|1976 - present|
Anne-Sophie Mutter (born 29 June 1963) is a German violinist. She was supported early in her career by Herbert von Karajan, and has had several works composed specially for her, including ones by Sebastian Currier, Henri Dutilleux, Sofia Gubaidulina, Witold Lutos?awski, Norbert Moret, Krzysztof Penderecki, André Previn, Wolfgang Rihm, and John Williams.
Mutter was born in the German town of Rheinfelden, which lies some 15 km East of Basel on the northern bank of the High Rhine river, across which lies the Swiss town of the same name. She began playing the piano at the age of five, and shortly afterwards took up the violin, studying with Erna Honigberger, a pupil of Carl Flesch. After Honigberger's death she continued her studies with Aida Stucki at the Winterthur Conservatory.
After winning several prizes, Mutter was exempted from school to dedicate herself to music full-time. At age 13, she was invited by Herbert von Karajan to play with the Berlin Philharmonic, and she made her public debut on stage in 1976 at the Lucerne Festival, playing Mozart's Violin Concerto No. 4 in D major. In 1977, she made her debut at the Salzburg Festival and with the English Chamber Orchestra under Daniel Barenboim. At 15, Mutter made her first recording of the Mozart Third and Fifth violin concerti with Karajan and the Berlin Philharmonic.
In 1980, Mutter made her American debut with the New York Philharmonic under Zubin Mehta. In 1985, at the age of 22, she was made an honorary fellow of the Royal Academy of Music (London) and head of its faculty of international violin studies and in 1986 an honorary member. In 1988, she made a grand tour of Canada and the United States, playing for the first time at Carnegie Hall. In 1998 she played and recorded for CD and DVD the complete set of Beethoven's Violin Sonatas, accompanied by Lambert Orkis; these were broadcast on television in many countries.
Though her repertoire includes many classical works, Mutter is particularly known for her performances of contemporary music. Several pieces have been specially written for or dedicated to her, including Henri Dutilleux's Sur le même accord, Krzysztof Penderecki's Second Violin Concerto, Witold Lutos?awski's Chain 2 and the orchestral version of Partita, and Wolfgang Rihm's Gesungene Zeit ("Time Chant"), Lichtes Spiel, and Dyade. In August 2007, she premiered Sofia Gubaidulina's Violin Concerto No. 2 "In tempus praesens." She has received various prizes, including several Grammys.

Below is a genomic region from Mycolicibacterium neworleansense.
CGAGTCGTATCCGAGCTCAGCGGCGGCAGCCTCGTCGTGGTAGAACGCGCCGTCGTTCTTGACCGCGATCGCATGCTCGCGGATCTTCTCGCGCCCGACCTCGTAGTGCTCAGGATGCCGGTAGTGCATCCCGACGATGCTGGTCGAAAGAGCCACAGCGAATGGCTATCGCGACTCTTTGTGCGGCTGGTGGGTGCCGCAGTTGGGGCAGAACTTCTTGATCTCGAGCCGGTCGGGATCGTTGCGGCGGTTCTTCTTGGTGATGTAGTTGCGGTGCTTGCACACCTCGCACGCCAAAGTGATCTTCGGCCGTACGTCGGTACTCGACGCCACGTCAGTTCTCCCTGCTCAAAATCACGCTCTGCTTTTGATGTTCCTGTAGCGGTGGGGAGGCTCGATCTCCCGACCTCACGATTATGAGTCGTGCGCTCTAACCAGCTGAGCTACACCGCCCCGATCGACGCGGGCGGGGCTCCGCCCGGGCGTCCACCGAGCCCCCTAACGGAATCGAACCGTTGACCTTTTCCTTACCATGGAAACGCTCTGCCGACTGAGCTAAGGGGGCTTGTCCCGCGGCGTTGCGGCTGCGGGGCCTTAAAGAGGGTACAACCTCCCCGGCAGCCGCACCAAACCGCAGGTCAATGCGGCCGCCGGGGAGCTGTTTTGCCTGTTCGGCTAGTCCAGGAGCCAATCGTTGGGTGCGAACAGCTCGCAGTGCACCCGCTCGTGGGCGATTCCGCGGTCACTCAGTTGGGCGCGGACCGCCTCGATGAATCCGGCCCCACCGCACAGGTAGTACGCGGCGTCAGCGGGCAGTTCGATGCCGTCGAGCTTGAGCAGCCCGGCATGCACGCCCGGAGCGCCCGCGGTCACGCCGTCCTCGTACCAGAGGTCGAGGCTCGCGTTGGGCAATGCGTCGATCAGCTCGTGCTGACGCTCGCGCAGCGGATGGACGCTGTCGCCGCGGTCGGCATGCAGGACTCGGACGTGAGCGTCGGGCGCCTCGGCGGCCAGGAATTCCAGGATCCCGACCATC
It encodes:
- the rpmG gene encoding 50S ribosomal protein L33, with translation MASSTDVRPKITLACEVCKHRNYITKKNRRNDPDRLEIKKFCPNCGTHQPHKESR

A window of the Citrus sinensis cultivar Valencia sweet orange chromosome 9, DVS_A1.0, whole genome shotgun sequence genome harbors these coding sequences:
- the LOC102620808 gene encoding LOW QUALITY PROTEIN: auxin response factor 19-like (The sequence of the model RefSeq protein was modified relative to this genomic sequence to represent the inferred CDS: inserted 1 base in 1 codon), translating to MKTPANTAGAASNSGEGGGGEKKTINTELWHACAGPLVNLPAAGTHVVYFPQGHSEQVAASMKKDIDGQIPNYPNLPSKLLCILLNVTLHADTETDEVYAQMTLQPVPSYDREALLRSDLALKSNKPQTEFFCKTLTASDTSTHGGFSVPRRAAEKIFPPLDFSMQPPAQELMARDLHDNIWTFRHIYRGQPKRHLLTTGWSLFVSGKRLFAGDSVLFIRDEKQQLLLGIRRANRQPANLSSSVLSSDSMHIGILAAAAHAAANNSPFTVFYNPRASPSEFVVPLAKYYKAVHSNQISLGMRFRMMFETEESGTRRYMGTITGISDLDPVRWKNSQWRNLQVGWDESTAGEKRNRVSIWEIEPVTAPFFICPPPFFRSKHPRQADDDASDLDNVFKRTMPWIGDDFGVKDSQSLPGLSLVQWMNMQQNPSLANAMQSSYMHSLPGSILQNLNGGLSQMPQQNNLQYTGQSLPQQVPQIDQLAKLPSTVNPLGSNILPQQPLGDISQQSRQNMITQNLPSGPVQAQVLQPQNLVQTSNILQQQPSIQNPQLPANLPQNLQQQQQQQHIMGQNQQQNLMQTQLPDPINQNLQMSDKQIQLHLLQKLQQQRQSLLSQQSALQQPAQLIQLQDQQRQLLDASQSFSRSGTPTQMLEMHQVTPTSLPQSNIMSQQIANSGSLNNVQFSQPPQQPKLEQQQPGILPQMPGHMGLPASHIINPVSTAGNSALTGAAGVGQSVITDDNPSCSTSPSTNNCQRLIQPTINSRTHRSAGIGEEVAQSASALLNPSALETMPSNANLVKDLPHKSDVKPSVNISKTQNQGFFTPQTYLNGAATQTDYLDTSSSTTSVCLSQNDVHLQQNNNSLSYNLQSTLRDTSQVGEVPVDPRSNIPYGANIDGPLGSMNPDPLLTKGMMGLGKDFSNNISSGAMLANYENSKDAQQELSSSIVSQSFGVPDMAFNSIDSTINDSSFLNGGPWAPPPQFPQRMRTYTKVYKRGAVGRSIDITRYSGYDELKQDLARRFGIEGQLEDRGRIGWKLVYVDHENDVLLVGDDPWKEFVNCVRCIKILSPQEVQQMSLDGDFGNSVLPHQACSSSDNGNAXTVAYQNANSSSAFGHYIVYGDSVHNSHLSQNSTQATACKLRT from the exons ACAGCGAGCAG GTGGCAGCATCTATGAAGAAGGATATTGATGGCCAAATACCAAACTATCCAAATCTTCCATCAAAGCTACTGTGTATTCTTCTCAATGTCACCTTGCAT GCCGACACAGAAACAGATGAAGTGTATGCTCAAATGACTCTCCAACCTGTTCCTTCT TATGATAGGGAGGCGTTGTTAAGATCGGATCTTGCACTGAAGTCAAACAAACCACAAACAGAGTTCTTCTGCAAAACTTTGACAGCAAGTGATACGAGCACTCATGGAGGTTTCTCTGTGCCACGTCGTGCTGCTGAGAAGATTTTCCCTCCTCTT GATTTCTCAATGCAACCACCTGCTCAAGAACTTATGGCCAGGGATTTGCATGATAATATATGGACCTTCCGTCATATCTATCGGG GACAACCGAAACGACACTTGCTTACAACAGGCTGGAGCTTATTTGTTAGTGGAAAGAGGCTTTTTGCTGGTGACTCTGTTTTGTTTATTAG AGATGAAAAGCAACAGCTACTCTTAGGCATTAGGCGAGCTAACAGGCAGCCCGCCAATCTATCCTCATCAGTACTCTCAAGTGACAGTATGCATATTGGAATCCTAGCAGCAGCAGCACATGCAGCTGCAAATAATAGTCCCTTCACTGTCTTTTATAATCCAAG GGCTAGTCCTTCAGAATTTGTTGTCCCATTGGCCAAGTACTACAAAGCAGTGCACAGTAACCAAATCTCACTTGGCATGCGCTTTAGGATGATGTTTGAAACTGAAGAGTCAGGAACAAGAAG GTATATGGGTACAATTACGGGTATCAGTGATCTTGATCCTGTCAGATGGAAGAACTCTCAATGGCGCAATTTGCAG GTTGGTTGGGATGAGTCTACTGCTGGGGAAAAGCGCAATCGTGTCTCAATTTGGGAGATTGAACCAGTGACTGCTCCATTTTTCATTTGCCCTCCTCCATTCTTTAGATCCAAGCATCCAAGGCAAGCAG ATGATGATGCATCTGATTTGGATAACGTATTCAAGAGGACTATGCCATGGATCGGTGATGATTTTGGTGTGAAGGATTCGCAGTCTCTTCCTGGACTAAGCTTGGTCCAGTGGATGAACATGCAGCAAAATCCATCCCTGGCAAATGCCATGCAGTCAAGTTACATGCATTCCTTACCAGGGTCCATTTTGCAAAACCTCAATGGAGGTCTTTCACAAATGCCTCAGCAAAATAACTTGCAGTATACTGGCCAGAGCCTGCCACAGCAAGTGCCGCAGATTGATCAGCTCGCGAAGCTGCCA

In October 2006, on French television, Mutter appeared to indicate that she would be retiring when she turned 45, in 2008. However the following month she said that her words were "misinterpreted" and that she would continue to play as long as she felt she could "bring anything new, anything important, anything different to music".
She owns two Stradivarius violins (The Emiliani of 1703, and the Lord Dunn-Raven Stradivarius of 1710), a Finnigan-Klaembt dated 1999, and a Regazzi dated 2005. Mutter does not use a shoulder rest when playing; her need for traction with the violin has also led her to wear the same style of strapless dresses. Her first concert dresses were from Chanel. From there, she added Givenchy to her closet and then John Galliano of Dior, until his anti-Semitic outburst in 2011 caused her to cut ties. She currently wears dresses by British couturier Nicholas Oakwell.
In 1989, Mutter married her first husband, Detlef Wunderlich, with whom she had two children, Arabella and Richard. Wunderlich died of cancer in 1995. She dedicated her 1999 recording, Vivaldi: The Four Seasons, to his memory. She married the pianist and conductor André Previn in 2002. The couple divorced in 2006, but have continued to collaborate musically and maintained their friendship.
Yes, yes, I said it. It is my plan to stop when I reach my 45th birthday.
Every tragedy, or every really wonderful moment in your life, changes you as a person, and hopefully makes you a better person, more sensible, more sensitive, more caring -- more thankful for life.